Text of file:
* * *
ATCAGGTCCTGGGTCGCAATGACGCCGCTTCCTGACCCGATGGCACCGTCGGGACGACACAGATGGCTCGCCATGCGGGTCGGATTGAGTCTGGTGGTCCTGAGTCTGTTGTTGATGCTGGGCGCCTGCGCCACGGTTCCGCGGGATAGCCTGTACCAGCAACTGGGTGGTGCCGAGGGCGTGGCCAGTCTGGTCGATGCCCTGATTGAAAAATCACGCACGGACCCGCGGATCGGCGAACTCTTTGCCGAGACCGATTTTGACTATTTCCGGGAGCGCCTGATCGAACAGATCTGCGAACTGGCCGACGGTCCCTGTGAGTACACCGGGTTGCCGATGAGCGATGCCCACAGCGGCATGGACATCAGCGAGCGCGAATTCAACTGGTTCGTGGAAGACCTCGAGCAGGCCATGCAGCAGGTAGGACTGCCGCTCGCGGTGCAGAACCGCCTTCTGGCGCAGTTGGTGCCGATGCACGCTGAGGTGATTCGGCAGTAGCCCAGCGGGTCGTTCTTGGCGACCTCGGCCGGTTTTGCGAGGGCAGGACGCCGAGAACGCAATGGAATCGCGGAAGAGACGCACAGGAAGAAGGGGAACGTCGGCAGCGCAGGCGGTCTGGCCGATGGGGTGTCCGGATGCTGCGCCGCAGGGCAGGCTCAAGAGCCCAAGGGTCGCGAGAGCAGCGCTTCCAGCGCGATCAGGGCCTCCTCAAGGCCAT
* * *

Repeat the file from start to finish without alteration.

ATCAGGTCCTGGGTCGCAATGACGCCGCTTCCTGACCCGATGGCACCGTCGGGACGACACAGATGGCTCGCCATGCGGGTCGGATTGAGTCTGGTGGTCCTGAGTCTGTTGTTGATGCTGGGCGCCTGCGCCACGGTTCCGCGGGATAGCCTGTACCAGCAACTGGGTGGTGCCGAGGGCGTGGCCAGTCTGGTCGATGCCCTGATTGAAAAATCACGCACGGACCCGCGGATCGGCGAACTCTTTGCCGAGACCGATTTTGACTATTTCCGGGAGCGCCTGATCGAACAGATCTGCGAACTGGCCGACGGTCCCTGTGAGTACACCGGGTTGCCGATGAGCGATGCCCACAGCGGCATGGACATCAGCGAGCGCGAATTCAACTGGTTCGTGGAAGACCTCGAGCAGGCCATGCAGCAGGTAGGACTGCCGCTCGCGGTGCAGAACCGCCTTCTGGCGCAGTTGGTGCCGATGCACGCTGAGGTGATTCGGCAGTAGCCCAGCGGGTCGTTCTTGGCGACCTCGGCCGGTTTTGCGAGGGCAGGACGCCGAGAACGCAATGGAATCGCGGAAGAGACGCACAGGAAGAAGGGGAACGTCGGCAGCGCAGGCGGTCTGGCCGATGGGGTGTCCGGATGCTGCGCCGCAGGGCAGGCTCAAGAGCCCAAGGGTCGCGAGAGCAGCGCTTCCAGCGCGATCAGGGCCTCCTCAAGGCCAT